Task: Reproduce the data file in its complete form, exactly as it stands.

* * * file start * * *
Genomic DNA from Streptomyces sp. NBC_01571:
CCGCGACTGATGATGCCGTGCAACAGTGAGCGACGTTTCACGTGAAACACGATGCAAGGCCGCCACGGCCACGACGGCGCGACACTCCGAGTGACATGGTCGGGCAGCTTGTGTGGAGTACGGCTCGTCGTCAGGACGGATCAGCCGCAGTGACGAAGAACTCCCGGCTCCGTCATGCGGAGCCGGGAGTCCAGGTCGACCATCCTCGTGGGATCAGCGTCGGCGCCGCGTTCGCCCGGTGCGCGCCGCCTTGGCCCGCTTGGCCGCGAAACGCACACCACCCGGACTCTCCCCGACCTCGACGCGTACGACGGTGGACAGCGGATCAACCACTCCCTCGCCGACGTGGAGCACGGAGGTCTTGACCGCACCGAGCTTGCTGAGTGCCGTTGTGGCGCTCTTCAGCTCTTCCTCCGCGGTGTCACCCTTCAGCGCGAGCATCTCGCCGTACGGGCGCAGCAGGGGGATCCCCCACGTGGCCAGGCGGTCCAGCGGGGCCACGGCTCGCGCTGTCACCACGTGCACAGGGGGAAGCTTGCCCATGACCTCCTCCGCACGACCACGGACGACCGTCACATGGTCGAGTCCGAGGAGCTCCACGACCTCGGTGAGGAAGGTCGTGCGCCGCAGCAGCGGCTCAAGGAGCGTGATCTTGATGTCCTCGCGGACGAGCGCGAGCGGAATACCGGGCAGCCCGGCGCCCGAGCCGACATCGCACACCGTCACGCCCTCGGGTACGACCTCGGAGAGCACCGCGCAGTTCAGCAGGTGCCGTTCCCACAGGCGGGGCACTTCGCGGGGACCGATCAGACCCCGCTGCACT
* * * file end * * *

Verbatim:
Genomic DNA from Streptomyces sp. NBC_01571:
CCGCGACTGATGATGCCGTGCAACAGTGAGCGACGTTTCACGTGAAACACGATGCAAGGCCGCCACGGCCACGACGGCGCGACACTCCGAGTGACATGGTCGGGCAGCTTGTGTGGAGTACGGCTCGTCGTCAGGACGGATCAGCCGCAGTGACGAAGAACTCCCGGCTCCGTCATGCGGAGCCGGGAGTCCAGGTCGACCATCCTCGTGGGATCAGCGTCGGCGCCGCGTTCGCCCGGTGCGCGCCGCCTTGGCCCGCTTGGCCGCGAAACGCACACCACCCGGACTCTCCCCGACCTCGACGCGTACGACGGTGGACAGCGGATCAACCACTCCCTCGCCGACGTGGAGCACGGAGGTCTTGACCGCACCGAGCTTGCTGAGTGCCGTTGTGGCGCTCTTCAGCTCTTCCTCCGCGGTGTCACCCTTCAGCGCGAGCATCTCGCCGTACGGGCGCAGCAGGGGGATCCCCCACGTGGCCAGGCGGTCCAGCGGGGCCACGGCTCGCGCTGTCACCACGTGCACAGGGGGAAGCTTGCCCATGACCTCCTCCGCACGACCACGGACGACCGTCACATGGTCGAGTCCGAGGAGCTCCACGACCTCGGTGAGGAAGGTCGTGCGCCGCAGCAGCGGCTCAAGGAGCGTGATCTTGATGTCCTCGCGGACGAGCGCGAGCGGAATACCGGGCAGCCCGGCGCCCGAGCCGACATCGCACACCGTCACGCCCTCGGGTACGACCTCGGAGAGCACCGCGCAGTTCAGCAGGTGCCGTTCCCACAGGCGGGGCACTTCGCGGGGACCGATCAGACCCCGCTGCACT